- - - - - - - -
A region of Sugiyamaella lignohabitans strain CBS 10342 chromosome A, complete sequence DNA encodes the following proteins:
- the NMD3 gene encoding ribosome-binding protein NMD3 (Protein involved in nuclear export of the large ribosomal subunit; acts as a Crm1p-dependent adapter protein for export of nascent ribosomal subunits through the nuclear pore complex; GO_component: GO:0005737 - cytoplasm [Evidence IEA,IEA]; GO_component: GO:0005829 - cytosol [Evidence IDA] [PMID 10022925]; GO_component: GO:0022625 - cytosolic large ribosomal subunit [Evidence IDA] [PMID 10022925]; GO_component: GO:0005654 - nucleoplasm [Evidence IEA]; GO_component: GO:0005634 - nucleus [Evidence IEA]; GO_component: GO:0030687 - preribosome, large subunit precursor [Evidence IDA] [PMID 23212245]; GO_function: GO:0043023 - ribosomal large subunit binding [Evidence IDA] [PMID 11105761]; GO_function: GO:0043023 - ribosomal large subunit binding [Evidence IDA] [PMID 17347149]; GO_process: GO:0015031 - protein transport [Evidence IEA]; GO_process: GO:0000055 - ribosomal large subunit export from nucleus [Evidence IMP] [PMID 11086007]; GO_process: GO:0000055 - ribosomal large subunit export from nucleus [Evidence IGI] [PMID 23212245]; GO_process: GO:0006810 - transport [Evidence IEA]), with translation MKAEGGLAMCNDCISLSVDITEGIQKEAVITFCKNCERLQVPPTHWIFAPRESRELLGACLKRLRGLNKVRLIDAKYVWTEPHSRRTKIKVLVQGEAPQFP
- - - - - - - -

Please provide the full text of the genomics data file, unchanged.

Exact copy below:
A region of Sugiyamaella lignohabitans strain CBS 10342 chromosome A, complete sequence DNA encodes the following proteins:
- the NMD3 gene encoding ribosome-binding protein NMD3 (Protein involved in nuclear export of the large ribosomal subunit; acts as a Crm1p-dependent adapter protein for export of nascent ribosomal subunits through the nuclear pore complex; GO_component: GO:0005737 - cytoplasm [Evidence IEA,IEA]; GO_component: GO:0005829 - cytosol [Evidence IDA] [PMID 10022925]; GO_component: GO:0022625 - cytosolic large ribosomal subunit [Evidence IDA] [PMID 10022925]; GO_component: GO:0005654 - nucleoplasm [Evidence IEA]; GO_component: GO:0005634 - nucleus [Evidence IEA]; GO_component: GO:0030687 - preribosome, large subunit precursor [Evidence IDA] [PMID 23212245]; GO_function: GO:0043023 - ribosomal large subunit binding [Evidence IDA] [PMID 11105761]; GO_function: GO:0043023 - ribosomal large subunit binding [Evidence IDA] [PMID 17347149]; GO_process: GO:0015031 - protein transport [Evidence IEA]; GO_process: GO:0000055 - ribosomal large subunit export from nucleus [Evidence IMP] [PMID 11086007]; GO_process: GO:0000055 - ribosomal large subunit export from nucleus [Evidence IGI] [PMID 23212245]; GO_process: GO:0006810 - transport [Evidence IEA]), with translation MKAEGGLAMCNDCISLSVDITEGIQKEAVITFCKNCERLQVPPTHWIFAPRESRELLGACLKRLRGLNKVRLIDAKYVWTEPHSRRTKIKVLVQGEAPQFP